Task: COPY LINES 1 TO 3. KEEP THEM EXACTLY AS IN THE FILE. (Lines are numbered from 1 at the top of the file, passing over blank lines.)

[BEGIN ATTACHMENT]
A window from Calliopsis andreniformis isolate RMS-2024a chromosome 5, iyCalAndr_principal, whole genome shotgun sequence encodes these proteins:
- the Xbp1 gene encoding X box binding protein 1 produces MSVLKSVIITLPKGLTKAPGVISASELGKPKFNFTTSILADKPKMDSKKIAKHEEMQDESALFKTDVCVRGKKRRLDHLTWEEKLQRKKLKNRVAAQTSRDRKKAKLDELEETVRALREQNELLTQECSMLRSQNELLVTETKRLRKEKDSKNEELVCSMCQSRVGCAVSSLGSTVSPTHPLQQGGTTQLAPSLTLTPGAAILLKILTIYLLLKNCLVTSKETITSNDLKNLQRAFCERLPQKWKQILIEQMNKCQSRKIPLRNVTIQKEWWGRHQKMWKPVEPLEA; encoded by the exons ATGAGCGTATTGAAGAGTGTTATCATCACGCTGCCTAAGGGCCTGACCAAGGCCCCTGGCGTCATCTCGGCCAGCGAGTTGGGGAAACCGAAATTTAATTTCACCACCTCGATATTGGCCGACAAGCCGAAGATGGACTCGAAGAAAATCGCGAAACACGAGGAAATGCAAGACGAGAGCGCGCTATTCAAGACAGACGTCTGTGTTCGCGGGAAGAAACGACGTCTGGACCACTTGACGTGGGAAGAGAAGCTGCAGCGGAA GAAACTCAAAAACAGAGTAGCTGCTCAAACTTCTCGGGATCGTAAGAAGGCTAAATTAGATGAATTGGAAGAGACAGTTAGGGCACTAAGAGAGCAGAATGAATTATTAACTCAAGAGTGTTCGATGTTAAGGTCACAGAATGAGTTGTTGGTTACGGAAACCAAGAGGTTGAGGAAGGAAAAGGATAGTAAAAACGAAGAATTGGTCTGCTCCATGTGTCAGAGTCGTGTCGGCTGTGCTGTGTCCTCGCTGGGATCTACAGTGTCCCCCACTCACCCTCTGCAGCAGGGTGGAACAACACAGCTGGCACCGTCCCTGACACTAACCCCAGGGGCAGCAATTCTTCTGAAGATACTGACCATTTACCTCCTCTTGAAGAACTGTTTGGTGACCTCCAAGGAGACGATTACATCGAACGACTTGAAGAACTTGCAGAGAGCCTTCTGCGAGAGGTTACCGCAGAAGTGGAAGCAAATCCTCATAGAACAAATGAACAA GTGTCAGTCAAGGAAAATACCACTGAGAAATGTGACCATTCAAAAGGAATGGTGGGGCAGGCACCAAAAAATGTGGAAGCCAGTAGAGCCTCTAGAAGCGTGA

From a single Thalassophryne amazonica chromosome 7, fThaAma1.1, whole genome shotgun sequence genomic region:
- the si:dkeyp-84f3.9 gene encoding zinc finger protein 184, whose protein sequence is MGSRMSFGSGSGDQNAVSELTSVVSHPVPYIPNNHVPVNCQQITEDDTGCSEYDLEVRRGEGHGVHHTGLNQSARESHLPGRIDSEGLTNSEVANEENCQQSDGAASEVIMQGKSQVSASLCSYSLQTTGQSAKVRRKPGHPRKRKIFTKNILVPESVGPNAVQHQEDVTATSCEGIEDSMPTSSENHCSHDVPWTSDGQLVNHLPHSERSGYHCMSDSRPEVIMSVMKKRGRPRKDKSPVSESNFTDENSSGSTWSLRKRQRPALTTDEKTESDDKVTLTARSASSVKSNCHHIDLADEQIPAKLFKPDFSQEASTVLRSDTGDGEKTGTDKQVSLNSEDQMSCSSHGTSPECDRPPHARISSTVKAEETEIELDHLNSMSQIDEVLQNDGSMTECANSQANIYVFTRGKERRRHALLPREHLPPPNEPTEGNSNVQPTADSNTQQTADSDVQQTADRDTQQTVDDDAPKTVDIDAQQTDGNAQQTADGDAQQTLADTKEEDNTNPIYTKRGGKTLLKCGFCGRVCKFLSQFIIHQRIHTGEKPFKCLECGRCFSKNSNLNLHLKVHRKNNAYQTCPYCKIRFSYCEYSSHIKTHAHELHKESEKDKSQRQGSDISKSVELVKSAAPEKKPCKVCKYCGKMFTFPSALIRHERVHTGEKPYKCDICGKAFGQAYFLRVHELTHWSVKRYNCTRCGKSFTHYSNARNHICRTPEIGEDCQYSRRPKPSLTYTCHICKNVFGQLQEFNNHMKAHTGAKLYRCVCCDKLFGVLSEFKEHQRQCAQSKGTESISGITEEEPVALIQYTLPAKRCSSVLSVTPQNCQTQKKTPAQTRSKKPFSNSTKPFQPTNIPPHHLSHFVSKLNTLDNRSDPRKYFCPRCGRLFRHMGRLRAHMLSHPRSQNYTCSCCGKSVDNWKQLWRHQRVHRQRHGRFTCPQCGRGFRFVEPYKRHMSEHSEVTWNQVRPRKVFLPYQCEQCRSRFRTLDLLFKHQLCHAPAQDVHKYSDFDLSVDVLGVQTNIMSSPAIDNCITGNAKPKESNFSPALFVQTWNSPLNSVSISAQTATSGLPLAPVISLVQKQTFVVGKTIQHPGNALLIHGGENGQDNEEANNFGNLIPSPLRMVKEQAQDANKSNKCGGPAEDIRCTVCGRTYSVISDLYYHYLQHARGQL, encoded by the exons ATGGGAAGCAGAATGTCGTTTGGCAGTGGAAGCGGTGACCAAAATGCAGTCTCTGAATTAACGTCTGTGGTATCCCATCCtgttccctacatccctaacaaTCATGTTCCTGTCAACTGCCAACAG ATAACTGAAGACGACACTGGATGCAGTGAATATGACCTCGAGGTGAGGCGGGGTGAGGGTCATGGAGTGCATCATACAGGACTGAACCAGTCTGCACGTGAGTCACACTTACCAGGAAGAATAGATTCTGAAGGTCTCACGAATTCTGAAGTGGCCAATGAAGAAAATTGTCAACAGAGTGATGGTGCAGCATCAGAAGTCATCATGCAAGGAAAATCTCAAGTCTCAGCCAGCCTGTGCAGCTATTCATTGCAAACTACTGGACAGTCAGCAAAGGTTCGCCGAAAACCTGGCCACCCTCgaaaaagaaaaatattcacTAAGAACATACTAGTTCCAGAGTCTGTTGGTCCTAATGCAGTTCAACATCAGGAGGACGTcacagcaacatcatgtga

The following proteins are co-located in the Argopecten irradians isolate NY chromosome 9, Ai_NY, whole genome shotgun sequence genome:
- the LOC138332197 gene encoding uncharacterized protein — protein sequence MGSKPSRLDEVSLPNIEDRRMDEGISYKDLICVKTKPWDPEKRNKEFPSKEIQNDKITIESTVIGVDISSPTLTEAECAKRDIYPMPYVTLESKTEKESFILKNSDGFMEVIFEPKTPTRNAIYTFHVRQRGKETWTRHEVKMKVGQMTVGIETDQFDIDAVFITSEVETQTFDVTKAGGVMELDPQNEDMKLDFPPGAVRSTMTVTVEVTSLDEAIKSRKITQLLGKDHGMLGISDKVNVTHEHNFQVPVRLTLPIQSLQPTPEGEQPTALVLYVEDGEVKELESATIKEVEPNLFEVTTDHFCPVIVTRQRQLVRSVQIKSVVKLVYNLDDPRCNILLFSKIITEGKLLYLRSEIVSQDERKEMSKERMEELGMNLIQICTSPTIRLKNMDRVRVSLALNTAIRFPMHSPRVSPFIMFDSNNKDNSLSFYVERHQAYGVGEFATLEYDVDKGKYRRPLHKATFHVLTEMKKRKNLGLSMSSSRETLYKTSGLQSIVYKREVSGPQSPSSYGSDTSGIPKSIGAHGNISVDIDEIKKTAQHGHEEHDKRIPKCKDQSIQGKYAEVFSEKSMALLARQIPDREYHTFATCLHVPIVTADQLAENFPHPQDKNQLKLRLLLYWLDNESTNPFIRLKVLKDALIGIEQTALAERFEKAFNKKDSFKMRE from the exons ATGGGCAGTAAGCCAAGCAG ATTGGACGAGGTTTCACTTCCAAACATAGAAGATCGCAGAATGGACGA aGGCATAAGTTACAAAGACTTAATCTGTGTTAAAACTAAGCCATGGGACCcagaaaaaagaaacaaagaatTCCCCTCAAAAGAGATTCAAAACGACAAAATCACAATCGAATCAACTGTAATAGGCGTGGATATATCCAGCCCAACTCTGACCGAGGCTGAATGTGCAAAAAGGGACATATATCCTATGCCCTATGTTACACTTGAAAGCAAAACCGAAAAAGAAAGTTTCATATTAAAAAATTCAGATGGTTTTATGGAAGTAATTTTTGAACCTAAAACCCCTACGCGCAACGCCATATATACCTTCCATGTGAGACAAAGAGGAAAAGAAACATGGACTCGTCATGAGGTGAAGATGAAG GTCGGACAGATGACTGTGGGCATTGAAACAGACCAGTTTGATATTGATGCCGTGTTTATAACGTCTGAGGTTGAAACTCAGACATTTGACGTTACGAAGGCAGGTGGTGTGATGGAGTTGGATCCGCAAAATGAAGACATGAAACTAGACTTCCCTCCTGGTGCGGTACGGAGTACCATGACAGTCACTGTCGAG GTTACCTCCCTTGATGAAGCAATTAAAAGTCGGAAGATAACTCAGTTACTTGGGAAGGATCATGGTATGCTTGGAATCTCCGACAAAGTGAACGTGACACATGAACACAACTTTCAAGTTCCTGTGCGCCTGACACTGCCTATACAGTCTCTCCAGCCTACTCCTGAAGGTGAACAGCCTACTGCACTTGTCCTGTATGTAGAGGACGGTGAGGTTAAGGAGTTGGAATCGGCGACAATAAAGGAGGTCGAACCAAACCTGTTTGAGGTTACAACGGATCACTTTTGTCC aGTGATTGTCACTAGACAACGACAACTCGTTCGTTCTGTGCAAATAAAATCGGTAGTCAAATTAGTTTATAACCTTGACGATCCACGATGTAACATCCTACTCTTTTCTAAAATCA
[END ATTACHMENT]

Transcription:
A window from Calliopsis andreniformis isolate RMS-2024a chromosome 5, iyCalAndr_principal, whole genome shotgun sequence encodes these proteins:
- the Xbp1 gene encoding X box binding protein 1 produces MSVLKSVIITLPKGLTKAPGVISASELGKPKFNFTTSILADKPKMDSKKIAKHEEMQDESALFKTDVCVRGKKRRLDHLTWEEKLQRKKLKNRVAAQTSRDRKKAKLDELEETVRALREQNELLTQECSMLRSQNELLVTETKRLRKEKDSKNEELVCSMCQSRVGCAVSSLGSTVSPTHPLQQGGTTQLAPSLTLTPGAAILLKILTIYLLLKNCLVTSKETITSNDLKNLQRAFCERLPQKWKQILIEQMNKCQSRKIPLRNVTIQKEWWGRHQKMWKPVEPLEA; encoded by the exons ATGAGCGTATTGAAGAGTGTTATCATCACGCTGCCTAAGGGCCTGACCAAGGCCCCTGGCGTCATCTCGGCCAGCGAGTTGGGGAAACCGAAATTTAATTTCACCACCTCGATATTGGCCGACAAGCCGAAGATGGACTCGAAGAAAATCGCGAAACACGAGGAAATGCAAGACGAGAGCGCGCTATTCAAGACAGACGTCTGTGTTCGCGGGAAGAAACGACGTCTGGACCACTTGACGTGGGAAGAGAAGCTGCAGCGGAA GAAACTCAAAAACAGAGTAGCTGCTCAAACTTCTCGGGATCGTAAGAAGGCTAAATTAGATGAATTGGAAGAGACAGTTAGGGCACTAAGAGAGCAGAATGAATTATTAACTCAAGAGTGTTCGATGTTAAGGTCACAGAATGAGTTGTTGGTTACGGAAACCAAGAGGTTGAGGAAGGAAAAGGATAGTAAAAACGAAGAATTGGTCTGCTCCATGTGTCAGAGTCGTGTCGGCTGTGCTGTGTCCTCGCTGGGATCTACAGTGTCCCCCACTCACCCTCTGCAGCAGGGTGGAACAACACAGCTGGCACCGTCCCTGACACTAACCCCAGGGGCAGCAATTCTTCTGAAGATACTGACCATTTACCTCCTCTTGAAGAACTGTTTGGTGACCTCCAAGGAGACGATTACATCGAACGACTTGAAGAACTTGCAGAGAGCCTTCTGCGAGAGGTTACCGCAGAAGTGGAAGCAAATCCTCATAGAACAAATGAACAA GTGTCAGTCAAGGAAAATACCACTGAGAAATGTGACCATTCAAAAGGAATGGTGGGGCAGGCACCAAAAAATGTGGAAGCCAGTAGAGCCTCTAGAAGCGTGA

From a single Thalassophryne amazonica chromosome 7, fThaAma1.1, whole genome shotgun sequence genomic region: